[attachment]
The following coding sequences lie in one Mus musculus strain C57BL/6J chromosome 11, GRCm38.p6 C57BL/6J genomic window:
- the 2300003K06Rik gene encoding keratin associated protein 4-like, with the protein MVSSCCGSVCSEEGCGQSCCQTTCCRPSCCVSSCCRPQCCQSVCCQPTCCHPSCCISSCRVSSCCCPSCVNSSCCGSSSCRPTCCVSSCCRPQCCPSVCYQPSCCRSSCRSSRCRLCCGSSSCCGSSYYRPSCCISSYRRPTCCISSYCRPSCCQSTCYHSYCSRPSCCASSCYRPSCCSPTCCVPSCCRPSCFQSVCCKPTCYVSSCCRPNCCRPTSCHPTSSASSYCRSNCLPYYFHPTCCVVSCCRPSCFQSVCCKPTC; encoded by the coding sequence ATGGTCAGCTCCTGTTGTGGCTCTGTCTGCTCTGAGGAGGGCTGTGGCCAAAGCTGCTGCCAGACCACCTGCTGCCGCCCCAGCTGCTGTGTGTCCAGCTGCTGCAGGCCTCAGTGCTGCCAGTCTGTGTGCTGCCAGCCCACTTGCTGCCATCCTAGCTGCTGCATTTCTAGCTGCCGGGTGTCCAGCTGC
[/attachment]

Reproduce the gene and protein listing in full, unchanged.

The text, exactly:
The following coding sequences lie in one Mus musculus strain C57BL/6J chromosome 11, GRCm38.p6 C57BL/6J genomic window:
- the 2300003K06Rik gene encoding keratin associated protein 4-like, with the protein MVSSCCGSVCSEEGCGQSCCQTTCCRPSCCVSSCCRPQCCQSVCCQPTCCHPSCCISSCRVSSCCCPSCVNSSCCGSSSCRPTCCVSSCCRPQCCPSVCYQPSCCRSSCRSSRCRLCCGSSSCCGSSYYRPSCCISSYRRPTCCISSYCRPSCCQSTCYHSYCSRPSCCASSCYRPSCCSPTCCVPSCCRPSCFQSVCCKPTCYVSSCCRPNCCRPTSCHPTSSASSYCRSNCLPYYFHPTCCVVSCCRPSCFQSVCCKPTC; encoded by the coding sequence ATGGTCAGCTCCTGTTGTGGCTCTGTCTGCTCTGAGGAGGGCTGTGGCCAAAGCTGCTGCCAGACCACCTGCTGCCGCCCCAGCTGCTGTGTGTCCAGCTGCTGCAGGCCTCAGTGCTGCCAGTCTGTGTGCTGCCAGCCCACTTGCTGCCATCCTAGCTGCTGCATTTCTAGCTGCCGGGTGTCCAGCTGC